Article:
This text is part of:
[p. 366]body is made to feel and undergo changes in the changes of the winds, it necessarily follows that the brain should be disolved and overpowered with moisture, and that the veins should become more relaxed by the south winds, and that by the north the healthiest portion of the brain should become contracted, while the most morbid and humid is secreted, and overflows externally, and that catarrhs should thus take place in the changes of these winds. Thus is this disease formed and prevails from those things which enter into and go out of the body, and it is not more difficult to understand or to cure than the others, neither is it more divine than other diseases. And men ought to know that from nothing else but (from the brain) come joys, delights, laughter and sports, and sorrows, griefs, despondency, and lamentations. And by this, in an especial manner, we acquire wisdom and knowledge, and see and hear, and know what are foul and what are fair, what are bad and what are good, what are sweet, and what unsavory; some we discriminate by habit, and some we perceive by their utility. By this we distinguish objects of relish and disrelish, according to the seasons; and the same things do not always please us. And by the same organ we become mad and delirious, and fears and terrors assail us, some by night, and some by day, and dreams and untimely wanderings, and cares that are not suitable, and ignorance of present circumstances, desuetude, and unskilfulness. All these things we endure from the brain, when it is not healthy, but is more hot, more cold, more moist, or more dry than natural, or when it suffers any other preternatural and unusual affection. And we become mad from humidity (of the brain). For when it is more moist than natural, it is necessarily put into motion, and the affection being moved, neither the sight nor hearing can be at rest, and the tongue speaks in accordance with the sight and hearing. As long as the brain is at rest, the man enjoys his reason, but the depravement of the brain arises from phlegm and bile, either of which you may recognize in this manner: Those who are mad from phlegm are quiet, and do not cry out nor make a noise; but those from bile are vociferous, malignant, and will not be quiet, but are always doing something improper. If the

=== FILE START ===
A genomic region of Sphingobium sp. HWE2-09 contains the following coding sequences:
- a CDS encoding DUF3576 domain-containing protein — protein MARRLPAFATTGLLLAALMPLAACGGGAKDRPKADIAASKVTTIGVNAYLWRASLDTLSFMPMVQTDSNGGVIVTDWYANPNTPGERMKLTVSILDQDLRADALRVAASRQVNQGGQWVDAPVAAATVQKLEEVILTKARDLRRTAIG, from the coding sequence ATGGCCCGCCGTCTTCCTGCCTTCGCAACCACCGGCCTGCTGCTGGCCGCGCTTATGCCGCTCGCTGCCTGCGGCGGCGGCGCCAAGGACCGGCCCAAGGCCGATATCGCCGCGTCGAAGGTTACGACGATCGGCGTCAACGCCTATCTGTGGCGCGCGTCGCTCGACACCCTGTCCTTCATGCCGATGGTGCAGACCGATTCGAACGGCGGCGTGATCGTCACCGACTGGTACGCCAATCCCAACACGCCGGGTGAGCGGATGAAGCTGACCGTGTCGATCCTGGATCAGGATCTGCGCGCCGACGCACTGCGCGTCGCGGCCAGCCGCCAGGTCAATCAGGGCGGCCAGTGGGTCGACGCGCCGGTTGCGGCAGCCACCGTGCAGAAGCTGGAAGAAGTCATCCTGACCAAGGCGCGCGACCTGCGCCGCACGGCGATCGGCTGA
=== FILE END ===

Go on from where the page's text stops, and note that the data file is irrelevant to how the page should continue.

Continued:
This work is licensed under a Creative Commons Attribution-ShareAlike 3.0 United States License.
An XML version of this text is available for download, with the additional restriction that you offer Perseus any modifications you make. Perseus provides credit for all accepted changes, storing new additions in a versioning system.